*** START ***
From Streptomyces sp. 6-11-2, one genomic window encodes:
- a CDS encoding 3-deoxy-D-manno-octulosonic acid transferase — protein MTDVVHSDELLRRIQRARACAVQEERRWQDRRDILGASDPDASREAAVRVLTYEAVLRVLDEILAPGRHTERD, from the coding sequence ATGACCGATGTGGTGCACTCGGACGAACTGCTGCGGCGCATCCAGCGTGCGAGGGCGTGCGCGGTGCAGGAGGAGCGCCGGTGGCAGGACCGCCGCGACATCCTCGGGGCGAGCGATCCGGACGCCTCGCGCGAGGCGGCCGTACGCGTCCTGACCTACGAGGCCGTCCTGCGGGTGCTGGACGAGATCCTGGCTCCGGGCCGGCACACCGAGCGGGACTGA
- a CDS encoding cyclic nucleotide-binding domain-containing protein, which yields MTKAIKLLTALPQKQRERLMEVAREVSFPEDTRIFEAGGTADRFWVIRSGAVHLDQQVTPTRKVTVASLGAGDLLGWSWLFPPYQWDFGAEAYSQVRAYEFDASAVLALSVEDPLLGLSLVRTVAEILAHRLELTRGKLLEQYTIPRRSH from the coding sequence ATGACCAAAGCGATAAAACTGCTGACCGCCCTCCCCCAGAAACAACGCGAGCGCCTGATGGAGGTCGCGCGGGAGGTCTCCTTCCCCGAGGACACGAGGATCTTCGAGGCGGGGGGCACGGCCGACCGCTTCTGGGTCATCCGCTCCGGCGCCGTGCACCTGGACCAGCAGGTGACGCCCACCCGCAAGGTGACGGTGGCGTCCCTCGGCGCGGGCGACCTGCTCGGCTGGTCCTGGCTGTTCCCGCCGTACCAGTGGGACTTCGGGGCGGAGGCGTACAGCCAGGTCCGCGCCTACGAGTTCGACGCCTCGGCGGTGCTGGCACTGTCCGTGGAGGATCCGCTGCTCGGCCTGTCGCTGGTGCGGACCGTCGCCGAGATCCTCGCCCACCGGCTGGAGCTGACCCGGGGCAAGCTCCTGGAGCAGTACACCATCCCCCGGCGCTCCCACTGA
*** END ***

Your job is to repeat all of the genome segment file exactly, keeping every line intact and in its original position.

From Streptomyces sp. 6-11-2, one genomic window encodes:
- a CDS encoding 3-deoxy-D-manno-octulosonic acid transferase — protein MTDVVHSDELLRRIQRARACAVQEERRWQDRRDILGASDPDASREAAVRVLTYEAVLRVLDEILAPGRHTERD, from the coding sequence ATGACCGATGTGGTGCACTCGGACGAACTGCTGCGGCGCATCCAGCGTGCGAGGGCGTGCGCGGTGCAGGAGGAGCGCCGGTGGCAGGACCGCCGCGACATCCTCGGGGCGAGCGATCCGGACGCCTCGCGCGAGGCGGCCGTACGCGTCCTGACCTACGAGGCCGTCCTGCGGGTGCTGGACGAGATCCTGGCTCCGGGCCGGCACACCGAGCGGGACTGA
- a CDS encoding cyclic nucleotide-binding domain-containing protein, which yields MTKAIKLLTALPQKQRERLMEVAREVSFPEDTRIFEAGGTADRFWVIRSGAVHLDQQVTPTRKVTVASLGAGDLLGWSWLFPPYQWDFGAEAYSQVRAYEFDASAVLALSVEDPLLGLSLVRTVAEILAHRLELTRGKLLEQYTIPRRSH from the coding sequence ATGACCAAAGCGATAAAACTGCTGACCGCCCTCCCCCAGAAACAACGCGAGCGCCTGATGGAGGTCGCGCGGGAGGTCTCCTTCCCCGAGGACACGAGGATCTTCGAGGCGGGGGGCACGGCCGACCGCTTCTGGGTCATCCGCTCCGGCGCCGTGCACCTGGACCAGCAGGTGACGCCCACCCGCAAGGTGACGGTGGCGTCCCTCGGCGCGGGCGACCTGCTCGGCTGGTCCTGGCTGTTCCCGCCGTACCAGTGGGACTTCGGGGCGGAGGCGTACAGCCAGGTCCGCGCCTACGAGTTCGACGCCTCGGCGGTGCTGGCACTGTCCGTGGAGGATCCGCTGCTCGGCCTGTCGCTGGTGCGGACCGTCGCCGAGATCCTCGCCCACCGGCTGGAGCTGACCCGGGGCAAGCTCCTGGAGCAGTACACCATCCCCCGGCGCTCCCACTGA